Meaning of imbrication in English:


Pronunciation /ˌɪmbrɪˈkeɪʃ(ə)n/


formal, technical

See imbricate

‘It is unclear when the biotite gneisses were imbricated with the cover units or what controlled the imbrication.’
  • ‘She is in many ways articulating an imbrication between two structures of patriarchy.’
  • ‘Or, more accurately, it is necessary to address the mutual imbrication of these two articulated spatialising ‘domains of practice’ (Dixon).’
  • ‘The complex imbrications between the digital (as well as the global) and the nondigital bring with them a destabilizing of older hierarchies of scale and often dramatic rescalings.’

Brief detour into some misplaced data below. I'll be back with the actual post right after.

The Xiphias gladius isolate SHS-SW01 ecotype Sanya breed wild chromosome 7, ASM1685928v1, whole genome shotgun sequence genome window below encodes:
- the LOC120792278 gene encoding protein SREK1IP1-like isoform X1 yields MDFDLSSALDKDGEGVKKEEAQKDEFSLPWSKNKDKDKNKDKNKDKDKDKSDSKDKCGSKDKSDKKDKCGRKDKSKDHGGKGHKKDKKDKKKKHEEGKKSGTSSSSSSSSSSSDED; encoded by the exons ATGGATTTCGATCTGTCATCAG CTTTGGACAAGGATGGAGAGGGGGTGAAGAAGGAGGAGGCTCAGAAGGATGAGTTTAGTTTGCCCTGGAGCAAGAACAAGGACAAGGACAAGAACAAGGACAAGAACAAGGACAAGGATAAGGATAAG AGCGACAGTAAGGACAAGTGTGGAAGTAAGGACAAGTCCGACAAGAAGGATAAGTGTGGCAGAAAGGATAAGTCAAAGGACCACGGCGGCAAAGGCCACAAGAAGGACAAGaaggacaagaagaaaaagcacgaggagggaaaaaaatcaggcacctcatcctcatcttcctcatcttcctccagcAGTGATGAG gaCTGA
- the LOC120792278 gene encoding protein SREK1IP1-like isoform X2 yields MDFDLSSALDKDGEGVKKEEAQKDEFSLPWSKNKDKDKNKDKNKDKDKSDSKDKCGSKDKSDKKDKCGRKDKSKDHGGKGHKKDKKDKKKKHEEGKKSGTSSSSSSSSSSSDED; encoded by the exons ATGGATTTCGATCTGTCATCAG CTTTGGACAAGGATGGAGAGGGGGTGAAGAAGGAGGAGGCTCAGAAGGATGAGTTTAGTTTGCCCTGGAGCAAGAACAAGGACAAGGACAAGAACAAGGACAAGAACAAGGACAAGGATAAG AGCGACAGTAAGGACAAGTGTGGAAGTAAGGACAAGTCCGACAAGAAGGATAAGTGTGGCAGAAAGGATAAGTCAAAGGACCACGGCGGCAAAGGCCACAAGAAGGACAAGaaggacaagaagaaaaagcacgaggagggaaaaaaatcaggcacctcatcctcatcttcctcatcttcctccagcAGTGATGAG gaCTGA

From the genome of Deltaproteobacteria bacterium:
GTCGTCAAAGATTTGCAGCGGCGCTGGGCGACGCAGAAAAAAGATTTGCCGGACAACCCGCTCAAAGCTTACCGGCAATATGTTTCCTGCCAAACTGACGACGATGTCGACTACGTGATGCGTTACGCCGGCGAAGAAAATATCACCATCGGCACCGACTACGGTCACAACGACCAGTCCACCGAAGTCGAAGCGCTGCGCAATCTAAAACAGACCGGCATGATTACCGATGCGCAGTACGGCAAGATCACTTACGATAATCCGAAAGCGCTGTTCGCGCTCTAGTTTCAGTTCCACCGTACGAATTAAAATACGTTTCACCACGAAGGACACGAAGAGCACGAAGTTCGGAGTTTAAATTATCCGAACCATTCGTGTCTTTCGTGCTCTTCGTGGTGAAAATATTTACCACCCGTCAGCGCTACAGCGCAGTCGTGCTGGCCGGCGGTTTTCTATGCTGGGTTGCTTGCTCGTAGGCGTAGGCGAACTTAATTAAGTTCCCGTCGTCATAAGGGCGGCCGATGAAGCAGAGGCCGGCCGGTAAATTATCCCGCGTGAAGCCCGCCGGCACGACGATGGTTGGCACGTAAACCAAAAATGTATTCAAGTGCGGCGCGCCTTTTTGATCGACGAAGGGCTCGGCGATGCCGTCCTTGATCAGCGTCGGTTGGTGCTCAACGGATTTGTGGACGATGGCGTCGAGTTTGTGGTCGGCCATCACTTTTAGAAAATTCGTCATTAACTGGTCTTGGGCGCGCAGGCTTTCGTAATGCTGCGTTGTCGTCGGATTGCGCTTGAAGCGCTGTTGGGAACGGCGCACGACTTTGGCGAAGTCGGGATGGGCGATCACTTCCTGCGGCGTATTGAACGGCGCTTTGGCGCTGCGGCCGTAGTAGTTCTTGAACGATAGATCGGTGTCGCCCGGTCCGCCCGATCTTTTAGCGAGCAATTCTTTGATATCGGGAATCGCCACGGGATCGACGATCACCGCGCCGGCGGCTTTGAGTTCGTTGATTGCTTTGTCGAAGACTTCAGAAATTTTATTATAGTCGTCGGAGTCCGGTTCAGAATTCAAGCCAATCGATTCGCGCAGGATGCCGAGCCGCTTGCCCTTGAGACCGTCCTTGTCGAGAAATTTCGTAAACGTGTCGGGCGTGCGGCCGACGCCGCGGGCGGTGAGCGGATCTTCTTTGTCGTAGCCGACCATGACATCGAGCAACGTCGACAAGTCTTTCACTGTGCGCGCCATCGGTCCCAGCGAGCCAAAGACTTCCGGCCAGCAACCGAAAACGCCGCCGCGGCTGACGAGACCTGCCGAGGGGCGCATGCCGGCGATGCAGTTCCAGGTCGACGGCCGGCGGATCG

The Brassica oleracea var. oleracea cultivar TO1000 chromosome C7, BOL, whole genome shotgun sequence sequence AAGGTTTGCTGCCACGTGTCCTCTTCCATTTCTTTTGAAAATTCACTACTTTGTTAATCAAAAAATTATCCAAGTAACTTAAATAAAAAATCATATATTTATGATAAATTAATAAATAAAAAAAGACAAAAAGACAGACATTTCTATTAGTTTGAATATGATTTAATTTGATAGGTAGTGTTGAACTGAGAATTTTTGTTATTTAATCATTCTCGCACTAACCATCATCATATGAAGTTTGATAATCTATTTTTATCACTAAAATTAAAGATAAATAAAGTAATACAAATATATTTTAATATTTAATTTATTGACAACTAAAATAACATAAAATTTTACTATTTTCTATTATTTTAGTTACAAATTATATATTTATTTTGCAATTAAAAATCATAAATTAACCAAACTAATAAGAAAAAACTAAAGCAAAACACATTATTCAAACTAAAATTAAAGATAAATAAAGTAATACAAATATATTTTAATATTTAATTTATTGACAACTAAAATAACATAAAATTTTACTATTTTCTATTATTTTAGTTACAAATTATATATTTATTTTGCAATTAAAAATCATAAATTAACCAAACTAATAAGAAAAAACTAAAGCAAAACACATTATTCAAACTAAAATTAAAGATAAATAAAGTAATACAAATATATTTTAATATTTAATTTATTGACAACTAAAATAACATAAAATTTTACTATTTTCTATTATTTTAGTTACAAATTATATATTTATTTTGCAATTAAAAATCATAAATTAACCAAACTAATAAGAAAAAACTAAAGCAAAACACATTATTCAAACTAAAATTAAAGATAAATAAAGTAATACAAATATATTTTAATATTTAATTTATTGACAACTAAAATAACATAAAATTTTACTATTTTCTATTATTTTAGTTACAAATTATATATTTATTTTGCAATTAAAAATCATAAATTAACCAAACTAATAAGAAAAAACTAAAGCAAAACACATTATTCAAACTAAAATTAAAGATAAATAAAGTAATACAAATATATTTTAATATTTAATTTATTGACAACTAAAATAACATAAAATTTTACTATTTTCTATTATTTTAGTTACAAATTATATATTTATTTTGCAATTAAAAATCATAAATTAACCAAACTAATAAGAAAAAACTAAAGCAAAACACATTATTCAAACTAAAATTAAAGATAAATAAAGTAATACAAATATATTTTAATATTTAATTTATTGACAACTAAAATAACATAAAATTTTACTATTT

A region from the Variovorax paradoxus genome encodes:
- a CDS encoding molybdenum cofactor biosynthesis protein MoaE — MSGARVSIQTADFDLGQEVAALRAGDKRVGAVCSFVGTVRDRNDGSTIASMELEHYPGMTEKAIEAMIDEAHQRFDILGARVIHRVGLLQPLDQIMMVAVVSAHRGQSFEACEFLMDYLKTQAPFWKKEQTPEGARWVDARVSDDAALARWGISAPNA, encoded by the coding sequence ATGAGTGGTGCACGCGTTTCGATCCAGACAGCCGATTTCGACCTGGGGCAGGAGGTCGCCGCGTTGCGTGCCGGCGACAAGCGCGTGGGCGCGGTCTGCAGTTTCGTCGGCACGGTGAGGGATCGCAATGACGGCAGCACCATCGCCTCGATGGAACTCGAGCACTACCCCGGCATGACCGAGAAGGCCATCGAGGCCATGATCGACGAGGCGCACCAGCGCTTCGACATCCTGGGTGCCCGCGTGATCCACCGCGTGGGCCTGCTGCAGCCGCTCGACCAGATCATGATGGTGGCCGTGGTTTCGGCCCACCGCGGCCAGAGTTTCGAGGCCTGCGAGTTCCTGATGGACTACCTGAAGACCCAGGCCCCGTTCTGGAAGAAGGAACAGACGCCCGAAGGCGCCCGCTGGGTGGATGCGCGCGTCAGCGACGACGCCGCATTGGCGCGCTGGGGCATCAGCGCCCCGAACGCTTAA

• ‘Because of the imbrication of early modern African literature with the anticolonial and cultural nationalisms of the 1950s and the 1960s, African literature came to mirror the patriarchal nature of African politics.’